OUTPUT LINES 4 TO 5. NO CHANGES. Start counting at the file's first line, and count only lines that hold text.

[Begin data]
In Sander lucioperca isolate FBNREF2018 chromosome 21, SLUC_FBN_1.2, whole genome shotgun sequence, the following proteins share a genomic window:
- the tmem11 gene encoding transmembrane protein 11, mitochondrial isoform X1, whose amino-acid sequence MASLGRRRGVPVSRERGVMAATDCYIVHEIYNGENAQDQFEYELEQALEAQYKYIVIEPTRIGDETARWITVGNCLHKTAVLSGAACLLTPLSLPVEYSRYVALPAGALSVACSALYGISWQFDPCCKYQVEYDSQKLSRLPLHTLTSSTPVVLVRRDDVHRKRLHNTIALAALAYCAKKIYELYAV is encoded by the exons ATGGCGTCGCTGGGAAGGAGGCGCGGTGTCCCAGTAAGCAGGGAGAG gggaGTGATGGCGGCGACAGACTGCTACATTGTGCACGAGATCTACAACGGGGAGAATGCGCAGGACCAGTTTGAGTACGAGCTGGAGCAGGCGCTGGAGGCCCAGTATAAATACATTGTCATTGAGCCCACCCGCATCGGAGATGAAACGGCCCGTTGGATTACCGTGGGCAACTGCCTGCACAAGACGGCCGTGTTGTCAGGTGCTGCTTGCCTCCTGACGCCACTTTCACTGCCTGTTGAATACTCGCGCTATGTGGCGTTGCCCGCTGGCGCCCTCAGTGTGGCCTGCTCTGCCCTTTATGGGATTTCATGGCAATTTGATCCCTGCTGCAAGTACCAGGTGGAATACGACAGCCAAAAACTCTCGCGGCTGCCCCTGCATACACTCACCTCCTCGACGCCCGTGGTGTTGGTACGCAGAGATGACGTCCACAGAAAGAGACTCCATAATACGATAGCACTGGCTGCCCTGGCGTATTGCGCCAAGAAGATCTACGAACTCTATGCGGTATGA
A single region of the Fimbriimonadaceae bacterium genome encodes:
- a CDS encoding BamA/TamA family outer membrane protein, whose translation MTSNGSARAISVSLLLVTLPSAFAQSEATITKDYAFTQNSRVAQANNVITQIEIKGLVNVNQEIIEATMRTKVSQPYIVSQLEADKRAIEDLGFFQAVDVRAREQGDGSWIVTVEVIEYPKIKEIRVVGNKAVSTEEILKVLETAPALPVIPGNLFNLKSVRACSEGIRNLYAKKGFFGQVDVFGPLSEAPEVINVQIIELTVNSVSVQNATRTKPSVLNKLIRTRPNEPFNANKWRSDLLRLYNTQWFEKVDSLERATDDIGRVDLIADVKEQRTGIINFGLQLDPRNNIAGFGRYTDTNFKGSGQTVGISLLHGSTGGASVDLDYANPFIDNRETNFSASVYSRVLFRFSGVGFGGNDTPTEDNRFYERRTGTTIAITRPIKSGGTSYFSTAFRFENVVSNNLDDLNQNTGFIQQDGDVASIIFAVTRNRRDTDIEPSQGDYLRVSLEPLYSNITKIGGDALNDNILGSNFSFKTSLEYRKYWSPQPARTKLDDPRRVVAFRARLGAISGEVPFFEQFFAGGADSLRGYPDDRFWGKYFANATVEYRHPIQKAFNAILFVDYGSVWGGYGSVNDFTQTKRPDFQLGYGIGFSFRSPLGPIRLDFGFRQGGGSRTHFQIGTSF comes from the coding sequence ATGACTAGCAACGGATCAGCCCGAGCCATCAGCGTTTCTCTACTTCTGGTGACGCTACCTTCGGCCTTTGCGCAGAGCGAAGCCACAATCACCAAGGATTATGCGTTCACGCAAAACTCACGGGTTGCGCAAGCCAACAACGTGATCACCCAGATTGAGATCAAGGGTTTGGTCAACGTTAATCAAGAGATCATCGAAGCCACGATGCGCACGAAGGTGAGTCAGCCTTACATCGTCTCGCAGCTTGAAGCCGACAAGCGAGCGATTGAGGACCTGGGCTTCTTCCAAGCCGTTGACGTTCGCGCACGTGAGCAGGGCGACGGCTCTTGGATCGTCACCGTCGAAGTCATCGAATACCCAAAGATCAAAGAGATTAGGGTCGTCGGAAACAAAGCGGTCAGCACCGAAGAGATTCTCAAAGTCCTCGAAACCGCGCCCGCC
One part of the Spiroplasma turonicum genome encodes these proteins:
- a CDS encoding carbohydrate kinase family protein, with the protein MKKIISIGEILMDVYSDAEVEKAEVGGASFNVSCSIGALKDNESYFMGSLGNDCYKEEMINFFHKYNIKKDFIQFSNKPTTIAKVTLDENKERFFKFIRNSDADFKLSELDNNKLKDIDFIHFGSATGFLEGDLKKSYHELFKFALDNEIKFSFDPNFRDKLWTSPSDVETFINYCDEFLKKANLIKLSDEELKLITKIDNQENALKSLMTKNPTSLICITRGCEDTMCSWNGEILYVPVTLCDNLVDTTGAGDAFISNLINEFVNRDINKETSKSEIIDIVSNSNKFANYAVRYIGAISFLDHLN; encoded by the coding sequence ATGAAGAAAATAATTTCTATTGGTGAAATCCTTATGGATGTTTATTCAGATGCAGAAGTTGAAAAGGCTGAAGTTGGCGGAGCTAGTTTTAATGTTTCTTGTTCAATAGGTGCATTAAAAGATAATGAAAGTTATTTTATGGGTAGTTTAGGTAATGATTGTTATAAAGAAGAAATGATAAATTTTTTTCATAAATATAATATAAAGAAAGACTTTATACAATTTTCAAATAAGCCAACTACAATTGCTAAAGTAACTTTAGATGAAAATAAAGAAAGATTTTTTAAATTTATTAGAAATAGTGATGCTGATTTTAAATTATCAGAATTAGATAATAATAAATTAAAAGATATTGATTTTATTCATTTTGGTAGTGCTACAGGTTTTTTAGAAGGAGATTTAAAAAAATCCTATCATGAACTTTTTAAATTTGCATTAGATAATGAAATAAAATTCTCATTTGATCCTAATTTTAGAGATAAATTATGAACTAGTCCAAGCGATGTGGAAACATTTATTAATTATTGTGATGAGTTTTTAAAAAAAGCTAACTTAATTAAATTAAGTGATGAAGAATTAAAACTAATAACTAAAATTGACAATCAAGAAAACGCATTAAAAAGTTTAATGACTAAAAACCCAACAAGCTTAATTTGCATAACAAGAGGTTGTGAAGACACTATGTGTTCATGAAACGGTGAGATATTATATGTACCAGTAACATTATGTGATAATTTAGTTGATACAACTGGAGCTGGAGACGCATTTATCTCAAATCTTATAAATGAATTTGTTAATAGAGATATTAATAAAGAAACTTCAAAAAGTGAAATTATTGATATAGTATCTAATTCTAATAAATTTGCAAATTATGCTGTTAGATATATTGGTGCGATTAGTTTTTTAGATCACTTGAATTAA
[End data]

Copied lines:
- a CDS encoding BamA/TamA family outer membrane protein, whose translation MTSNGSARAISVSLLLVTLPSAFAQSEATITKDYAFTQNSRVAQANNVITQIEIKGLVNVNQEIIEATMRTKVSQPYIVSQLEADKRAIEDLGFFQAVDVRAREQGDGSWIVTVEVIEYPKIKEIRVVGNKAVSTEEILKVLETAPALPVIPGNLFNLKSVRACSEGIRNLYAKKGFFGQVDVFGPLSEAPEVINVQIIELTVNSVSVQNATRTKPSVLNKLIRTRPNEPFNANKWRSDLLRLYNTQWFEKVDSLERATDDIGRVDLIADVKEQRTGIINFGLQLDPRNNIAGFGRYTDTNFKGSGQTVGISLLHGSTGGASVDLDYANPFIDNRETNFSASVYSRVLFRFSGVGFGGNDTPTEDNRFYERRTGTTIAITRPIKSGGTSYFSTAFRFENVVSNNLDDLNQNTGFIQQDGDVASIIFAVTRNRRDTDIEPSQGDYLRVSLEPLYSNITKIGGDALNDNILGSNFSFKTSLEYRKYWSPQPARTKLDDPRRVVAFRARLGAISGEVPFFEQFFAGGADSLRGYPDDRFWGKYFANATVEYRHPIQKAFNAILFVDYGSVWGGYGSVNDFTQTKRPDFQLGYGIGFSFRSPLGPIRLDFGFRQGGGSRTHFQIGTSF comes from the coding sequence ATGACTAGCAACGGATCAGCCCGAGCCATCAGCGTTTCTCTACTTCTGGTGACGCTACCTTCGGCCTTTGCGCAGAGCGAAGCCACAATCACCAAGGATTATGCGTTCACGCAAAACTCACGGGTTGCGCAAGCCAACAACGTGATCACCCAGATTGAGATCAAGGGTTTGGTCAACGTTAATCAAGAGATCATCGAAGCCACGATGCGCACGAAGGTGAGTCAGCCTTACATCGTCTCGCAGCTTGAAGCCGACAAGCGAGCGATTGAGGACCTGGGCTTCTTCCAAGCCGTTGACGTTCGCGCACGTGAGCAGGGCGACGGCTCTTGGATCGTCACCGTCGAAGTCATCGAATACCCAAAGATCAAAGAGATTAGGGTCGTCGGAAACAAAGCGGTCAGCACCGAAGAGATTCTCAAAGTCCTCGAAACCGCGCCCGCC
One part of the Spiroplasma turonicum genome encodes these proteins: